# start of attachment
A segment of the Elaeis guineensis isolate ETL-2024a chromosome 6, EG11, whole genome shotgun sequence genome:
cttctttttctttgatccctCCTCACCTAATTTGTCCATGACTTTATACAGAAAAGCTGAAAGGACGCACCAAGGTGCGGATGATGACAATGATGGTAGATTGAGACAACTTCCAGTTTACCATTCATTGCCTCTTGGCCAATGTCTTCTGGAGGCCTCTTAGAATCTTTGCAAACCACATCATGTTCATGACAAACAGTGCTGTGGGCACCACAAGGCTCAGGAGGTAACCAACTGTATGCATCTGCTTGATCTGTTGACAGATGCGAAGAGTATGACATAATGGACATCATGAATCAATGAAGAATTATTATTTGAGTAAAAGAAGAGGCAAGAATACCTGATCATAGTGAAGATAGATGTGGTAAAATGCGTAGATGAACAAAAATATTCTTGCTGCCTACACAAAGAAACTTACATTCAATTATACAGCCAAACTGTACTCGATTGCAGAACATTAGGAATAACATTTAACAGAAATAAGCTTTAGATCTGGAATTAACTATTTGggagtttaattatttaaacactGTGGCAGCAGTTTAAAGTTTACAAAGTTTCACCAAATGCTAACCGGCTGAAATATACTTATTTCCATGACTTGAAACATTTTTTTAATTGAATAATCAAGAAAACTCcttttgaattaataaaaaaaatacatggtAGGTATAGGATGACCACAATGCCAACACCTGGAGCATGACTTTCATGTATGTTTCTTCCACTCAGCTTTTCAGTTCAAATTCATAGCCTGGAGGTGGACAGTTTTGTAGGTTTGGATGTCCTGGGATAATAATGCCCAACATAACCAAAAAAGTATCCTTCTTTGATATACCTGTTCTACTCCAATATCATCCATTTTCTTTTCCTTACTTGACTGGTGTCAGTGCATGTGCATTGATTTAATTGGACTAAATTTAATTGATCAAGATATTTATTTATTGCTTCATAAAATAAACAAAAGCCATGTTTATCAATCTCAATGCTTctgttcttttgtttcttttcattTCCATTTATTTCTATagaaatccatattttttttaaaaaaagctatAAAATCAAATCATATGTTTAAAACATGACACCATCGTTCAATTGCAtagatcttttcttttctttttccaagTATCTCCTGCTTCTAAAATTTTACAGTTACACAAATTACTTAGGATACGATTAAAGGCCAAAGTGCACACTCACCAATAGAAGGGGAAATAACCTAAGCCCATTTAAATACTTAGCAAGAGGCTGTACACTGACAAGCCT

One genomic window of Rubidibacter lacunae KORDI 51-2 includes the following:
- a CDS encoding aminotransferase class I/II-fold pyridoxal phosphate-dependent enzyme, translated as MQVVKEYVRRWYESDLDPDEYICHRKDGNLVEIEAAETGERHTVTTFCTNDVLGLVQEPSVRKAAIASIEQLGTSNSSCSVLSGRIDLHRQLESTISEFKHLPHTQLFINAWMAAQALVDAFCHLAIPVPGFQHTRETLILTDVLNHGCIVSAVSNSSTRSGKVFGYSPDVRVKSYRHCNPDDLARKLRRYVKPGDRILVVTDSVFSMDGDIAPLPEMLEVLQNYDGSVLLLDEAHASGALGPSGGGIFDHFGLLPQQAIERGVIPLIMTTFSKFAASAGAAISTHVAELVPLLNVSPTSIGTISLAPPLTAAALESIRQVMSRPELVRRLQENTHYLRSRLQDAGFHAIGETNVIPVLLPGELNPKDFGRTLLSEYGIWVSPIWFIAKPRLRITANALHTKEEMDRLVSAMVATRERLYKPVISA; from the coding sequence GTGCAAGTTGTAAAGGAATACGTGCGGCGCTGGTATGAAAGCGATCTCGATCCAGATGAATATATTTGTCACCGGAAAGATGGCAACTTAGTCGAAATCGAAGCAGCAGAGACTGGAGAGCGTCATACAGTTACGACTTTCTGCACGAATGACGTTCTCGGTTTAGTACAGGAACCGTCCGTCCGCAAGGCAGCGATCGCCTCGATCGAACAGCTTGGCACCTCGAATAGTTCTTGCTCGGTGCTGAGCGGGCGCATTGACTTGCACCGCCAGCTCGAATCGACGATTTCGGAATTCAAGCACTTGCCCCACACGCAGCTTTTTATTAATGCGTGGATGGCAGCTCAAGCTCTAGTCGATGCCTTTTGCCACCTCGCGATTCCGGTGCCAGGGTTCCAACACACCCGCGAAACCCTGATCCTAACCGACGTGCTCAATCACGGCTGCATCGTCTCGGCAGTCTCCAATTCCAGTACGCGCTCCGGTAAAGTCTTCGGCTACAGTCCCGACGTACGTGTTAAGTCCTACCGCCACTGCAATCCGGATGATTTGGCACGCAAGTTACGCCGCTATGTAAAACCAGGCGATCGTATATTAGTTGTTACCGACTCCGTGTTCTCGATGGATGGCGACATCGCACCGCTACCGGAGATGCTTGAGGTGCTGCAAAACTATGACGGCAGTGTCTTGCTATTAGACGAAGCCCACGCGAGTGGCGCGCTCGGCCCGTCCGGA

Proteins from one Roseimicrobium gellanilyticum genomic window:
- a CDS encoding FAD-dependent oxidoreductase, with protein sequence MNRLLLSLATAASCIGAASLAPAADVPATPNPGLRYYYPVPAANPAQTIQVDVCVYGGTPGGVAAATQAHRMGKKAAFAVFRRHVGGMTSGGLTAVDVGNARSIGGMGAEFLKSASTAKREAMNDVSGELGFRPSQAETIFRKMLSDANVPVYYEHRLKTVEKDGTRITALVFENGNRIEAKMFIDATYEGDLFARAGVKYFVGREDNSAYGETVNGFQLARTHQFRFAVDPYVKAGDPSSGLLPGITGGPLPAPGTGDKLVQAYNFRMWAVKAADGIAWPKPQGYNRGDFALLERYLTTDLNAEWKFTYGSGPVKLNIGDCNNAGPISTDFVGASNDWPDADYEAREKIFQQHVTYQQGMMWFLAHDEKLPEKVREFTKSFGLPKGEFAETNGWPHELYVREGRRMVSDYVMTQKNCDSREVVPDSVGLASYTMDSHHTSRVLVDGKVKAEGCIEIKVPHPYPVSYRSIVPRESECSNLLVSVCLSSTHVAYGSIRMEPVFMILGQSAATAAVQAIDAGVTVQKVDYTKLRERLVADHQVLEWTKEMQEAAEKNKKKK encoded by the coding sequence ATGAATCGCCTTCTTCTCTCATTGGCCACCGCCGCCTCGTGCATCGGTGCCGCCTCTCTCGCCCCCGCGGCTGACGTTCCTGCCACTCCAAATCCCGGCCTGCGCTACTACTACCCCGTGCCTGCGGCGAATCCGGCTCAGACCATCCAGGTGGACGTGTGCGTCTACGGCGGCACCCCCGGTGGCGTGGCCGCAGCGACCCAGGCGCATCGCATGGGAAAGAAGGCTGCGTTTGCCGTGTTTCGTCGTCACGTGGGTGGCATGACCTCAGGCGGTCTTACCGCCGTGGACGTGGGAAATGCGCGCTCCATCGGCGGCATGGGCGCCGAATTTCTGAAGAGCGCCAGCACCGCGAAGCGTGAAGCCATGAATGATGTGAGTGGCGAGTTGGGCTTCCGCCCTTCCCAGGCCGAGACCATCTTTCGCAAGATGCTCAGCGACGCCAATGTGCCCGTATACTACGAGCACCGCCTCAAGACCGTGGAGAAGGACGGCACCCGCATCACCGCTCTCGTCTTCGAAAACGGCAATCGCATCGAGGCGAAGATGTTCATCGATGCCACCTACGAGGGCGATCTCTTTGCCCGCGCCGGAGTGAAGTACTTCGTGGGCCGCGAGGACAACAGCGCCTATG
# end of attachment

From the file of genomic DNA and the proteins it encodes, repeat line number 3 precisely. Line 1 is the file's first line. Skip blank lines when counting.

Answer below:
One genomic window of Rubidibacter lacunae KORDI 51-2 includes the following: